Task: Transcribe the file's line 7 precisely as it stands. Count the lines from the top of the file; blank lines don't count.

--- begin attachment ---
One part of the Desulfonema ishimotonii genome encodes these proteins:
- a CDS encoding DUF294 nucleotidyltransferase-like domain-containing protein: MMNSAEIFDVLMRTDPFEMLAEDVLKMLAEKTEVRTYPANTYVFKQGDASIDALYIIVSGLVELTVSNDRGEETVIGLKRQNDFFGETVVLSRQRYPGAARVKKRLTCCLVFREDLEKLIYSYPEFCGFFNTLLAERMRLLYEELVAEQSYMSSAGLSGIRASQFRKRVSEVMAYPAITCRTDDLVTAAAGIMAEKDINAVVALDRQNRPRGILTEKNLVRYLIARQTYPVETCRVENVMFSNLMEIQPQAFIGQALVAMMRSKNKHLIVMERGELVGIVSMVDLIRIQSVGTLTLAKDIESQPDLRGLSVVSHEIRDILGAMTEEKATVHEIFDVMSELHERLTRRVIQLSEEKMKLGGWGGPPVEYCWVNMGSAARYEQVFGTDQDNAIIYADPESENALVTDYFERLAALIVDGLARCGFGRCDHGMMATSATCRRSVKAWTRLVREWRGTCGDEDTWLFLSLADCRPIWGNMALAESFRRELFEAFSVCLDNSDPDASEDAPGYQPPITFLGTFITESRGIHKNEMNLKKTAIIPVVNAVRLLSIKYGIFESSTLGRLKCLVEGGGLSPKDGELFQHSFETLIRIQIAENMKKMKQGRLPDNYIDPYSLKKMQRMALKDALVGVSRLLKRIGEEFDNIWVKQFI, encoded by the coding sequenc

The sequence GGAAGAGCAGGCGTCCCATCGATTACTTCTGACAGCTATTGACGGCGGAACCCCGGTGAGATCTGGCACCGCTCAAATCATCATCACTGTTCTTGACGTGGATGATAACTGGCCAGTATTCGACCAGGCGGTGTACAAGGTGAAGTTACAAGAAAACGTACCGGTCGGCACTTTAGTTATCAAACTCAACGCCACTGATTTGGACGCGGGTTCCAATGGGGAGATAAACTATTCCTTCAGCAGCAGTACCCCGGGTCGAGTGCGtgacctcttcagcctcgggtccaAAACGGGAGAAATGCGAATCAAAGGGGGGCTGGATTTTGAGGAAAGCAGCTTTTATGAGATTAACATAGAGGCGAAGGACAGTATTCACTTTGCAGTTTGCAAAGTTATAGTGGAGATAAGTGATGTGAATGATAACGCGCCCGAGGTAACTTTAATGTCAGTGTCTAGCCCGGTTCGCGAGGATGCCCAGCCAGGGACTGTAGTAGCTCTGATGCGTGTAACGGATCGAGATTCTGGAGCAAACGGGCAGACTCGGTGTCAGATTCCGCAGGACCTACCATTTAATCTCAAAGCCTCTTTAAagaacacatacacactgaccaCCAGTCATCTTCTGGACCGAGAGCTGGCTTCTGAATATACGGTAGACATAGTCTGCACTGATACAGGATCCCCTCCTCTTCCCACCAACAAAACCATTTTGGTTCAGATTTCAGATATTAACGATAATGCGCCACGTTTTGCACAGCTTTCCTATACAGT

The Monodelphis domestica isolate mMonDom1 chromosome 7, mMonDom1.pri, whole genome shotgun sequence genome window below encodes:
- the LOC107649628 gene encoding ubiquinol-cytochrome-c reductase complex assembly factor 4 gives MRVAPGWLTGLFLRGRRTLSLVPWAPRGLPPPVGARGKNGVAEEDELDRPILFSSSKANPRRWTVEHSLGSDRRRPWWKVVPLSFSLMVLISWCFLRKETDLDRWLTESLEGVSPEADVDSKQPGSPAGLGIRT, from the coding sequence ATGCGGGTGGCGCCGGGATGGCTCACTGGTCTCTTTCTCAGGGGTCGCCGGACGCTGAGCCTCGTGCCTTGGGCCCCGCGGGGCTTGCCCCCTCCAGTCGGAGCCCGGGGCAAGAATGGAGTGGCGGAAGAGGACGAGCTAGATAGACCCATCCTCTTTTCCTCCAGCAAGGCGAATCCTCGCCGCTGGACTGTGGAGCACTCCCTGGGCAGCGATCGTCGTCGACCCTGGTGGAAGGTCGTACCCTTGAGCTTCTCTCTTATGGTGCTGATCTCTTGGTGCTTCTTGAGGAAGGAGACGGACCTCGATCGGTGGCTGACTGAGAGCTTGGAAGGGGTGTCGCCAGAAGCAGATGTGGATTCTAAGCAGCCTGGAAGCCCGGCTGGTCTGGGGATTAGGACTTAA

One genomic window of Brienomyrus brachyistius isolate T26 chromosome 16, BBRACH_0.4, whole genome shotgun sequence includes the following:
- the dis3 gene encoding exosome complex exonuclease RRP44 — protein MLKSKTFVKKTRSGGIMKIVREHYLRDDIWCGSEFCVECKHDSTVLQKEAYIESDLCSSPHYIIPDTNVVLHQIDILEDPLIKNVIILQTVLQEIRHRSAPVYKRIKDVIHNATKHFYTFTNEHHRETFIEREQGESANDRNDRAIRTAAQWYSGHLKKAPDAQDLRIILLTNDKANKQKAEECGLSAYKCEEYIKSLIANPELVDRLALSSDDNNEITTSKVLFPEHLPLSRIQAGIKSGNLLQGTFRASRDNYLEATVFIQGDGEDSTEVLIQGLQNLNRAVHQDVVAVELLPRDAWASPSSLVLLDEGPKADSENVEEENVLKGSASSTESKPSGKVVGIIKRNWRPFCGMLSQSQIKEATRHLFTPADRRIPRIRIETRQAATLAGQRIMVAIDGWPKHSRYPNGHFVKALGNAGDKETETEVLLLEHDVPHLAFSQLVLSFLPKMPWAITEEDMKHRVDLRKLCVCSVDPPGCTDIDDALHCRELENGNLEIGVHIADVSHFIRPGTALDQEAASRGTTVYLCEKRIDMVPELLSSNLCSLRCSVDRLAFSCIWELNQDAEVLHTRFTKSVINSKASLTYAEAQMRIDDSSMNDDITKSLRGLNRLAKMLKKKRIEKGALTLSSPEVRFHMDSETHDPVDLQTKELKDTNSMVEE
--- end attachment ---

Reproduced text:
- the dis3 gene encoding exosome complex exonuclease RRP44 — protein MLKSKTFVKKTRSGGIMKIVREHYLRDDIWCGSEFCVECKHDSTVLQKEAYIESDLCSSPHYIIPDTNVVLHQIDILEDPLIKNVIILQTVLQEIRHRSAPVYKRIKDVIHNATKHFYTFTNEHHRETFIEREQGESANDRNDRAIRTAAQWYSGHLKKAPDAQDLRIILLTNDKANKQKAEECGLSAYKCEEYIKSLIANPELVDRLALSSDDNNEITTSKVLFPEHLPLSRIQAGIKSGNLLQGTFRASRDNYLEATVFIQGDGEDSTEVLIQGLQNLNRAVHQDVVAVELLPRDAWASPSSLVLLDEGPKADSENVEEENVLKGSASSTESKPSGKVVGIIKRNWRPFCGMLSQSQIKEATRHLFTPADRRIPRIRIETRQAATLAGQRIMVAIDGWPKHSRYPNGHFVKALGNAGDKETETEVLLLEHDVPHLAFSQLVLSFLPKMPWAITEEDMKHRVDLRKLCVCSVDPPGCTDIDDALHCRELENGNLEIGVHIADVSHFIRPGTALDQEAASRGTTVYLCEKRIDMVPELLSSNLCSLRCSVDRLAFSCIWELNQDAEVLHTRFTKSVINSKASLTYAEAQMRIDDSSMNDDITKSLRGLNRLAKMLKKKRIEKGALTLSSPEVRFHMDSETHDPVDLQTKELKDTNSMVEE